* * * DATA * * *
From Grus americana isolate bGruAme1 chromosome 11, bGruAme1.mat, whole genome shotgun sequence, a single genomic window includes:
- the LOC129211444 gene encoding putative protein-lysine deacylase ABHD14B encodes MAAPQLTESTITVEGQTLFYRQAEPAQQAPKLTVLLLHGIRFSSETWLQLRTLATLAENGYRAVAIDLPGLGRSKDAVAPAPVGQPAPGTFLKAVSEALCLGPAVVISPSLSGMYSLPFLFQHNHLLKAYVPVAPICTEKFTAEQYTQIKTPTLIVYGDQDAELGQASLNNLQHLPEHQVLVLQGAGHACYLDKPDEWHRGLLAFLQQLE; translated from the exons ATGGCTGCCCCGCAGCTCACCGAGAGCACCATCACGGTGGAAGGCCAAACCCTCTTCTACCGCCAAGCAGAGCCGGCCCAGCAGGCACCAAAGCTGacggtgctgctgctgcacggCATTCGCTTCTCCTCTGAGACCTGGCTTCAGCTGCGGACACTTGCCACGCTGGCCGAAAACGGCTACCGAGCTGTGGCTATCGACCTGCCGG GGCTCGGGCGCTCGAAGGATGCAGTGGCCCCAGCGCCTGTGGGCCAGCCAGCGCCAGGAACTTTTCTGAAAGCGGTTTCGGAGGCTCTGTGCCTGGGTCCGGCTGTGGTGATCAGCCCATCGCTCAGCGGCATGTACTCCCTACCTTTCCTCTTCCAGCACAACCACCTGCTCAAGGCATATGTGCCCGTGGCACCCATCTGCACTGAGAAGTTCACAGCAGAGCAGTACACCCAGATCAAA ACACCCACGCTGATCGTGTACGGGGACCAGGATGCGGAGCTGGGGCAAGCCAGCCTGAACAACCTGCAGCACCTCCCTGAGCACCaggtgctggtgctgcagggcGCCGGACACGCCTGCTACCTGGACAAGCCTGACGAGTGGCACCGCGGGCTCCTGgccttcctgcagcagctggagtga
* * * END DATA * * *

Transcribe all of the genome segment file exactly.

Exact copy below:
From Grus americana isolate bGruAme1 chromosome 11, bGruAme1.mat, whole genome shotgun sequence, a single genomic window includes:
- the LOC129211444 gene encoding putative protein-lysine deacylase ABHD14B encodes MAAPQLTESTITVEGQTLFYRQAEPAQQAPKLTVLLLHGIRFSSETWLQLRTLATLAENGYRAVAIDLPGLGRSKDAVAPAPVGQPAPGTFLKAVSEALCLGPAVVISPSLSGMYSLPFLFQHNHLLKAYVPVAPICTEKFTAEQYTQIKTPTLIVYGDQDAELGQASLNNLQHLPEHQVLVLQGAGHACYLDKPDEWHRGLLAFLQQLE; translated from the exons ATGGCTGCCCCGCAGCTCACCGAGAGCACCATCACGGTGGAAGGCCAAACCCTCTTCTACCGCCAAGCAGAGCCGGCCCAGCAGGCACCAAAGCTGacggtgctgctgctgcacggCATTCGCTTCTCCTCTGAGACCTGGCTTCAGCTGCGGACACTTGCCACGCTGGCCGAAAACGGCTACCGAGCTGTGGCTATCGACCTGCCGG GGCTCGGGCGCTCGAAGGATGCAGTGGCCCCAGCGCCTGTGGGCCAGCCAGCGCCAGGAACTTTTCTGAAAGCGGTTTCGGAGGCTCTGTGCCTGGGTCCGGCTGTGGTGATCAGCCCATCGCTCAGCGGCATGTACTCCCTACCTTTCCTCTTCCAGCACAACCACCTGCTCAAGGCATATGTGCCCGTGGCACCCATCTGCACTGAGAAGTTCACAGCAGAGCAGTACACCCAGATCAAA ACACCCACGCTGATCGTGTACGGGGACCAGGATGCGGAGCTGGGGCAAGCCAGCCTGAACAACCTGCAGCACCTCCCTGAGCACCaggtgctggtgctgcagggcGCCGGACACGCCTGCTACCTGGACAAGCCTGACGAGTGGCACCGCGGGCTCCTGgccttcctgcagcagctggagtga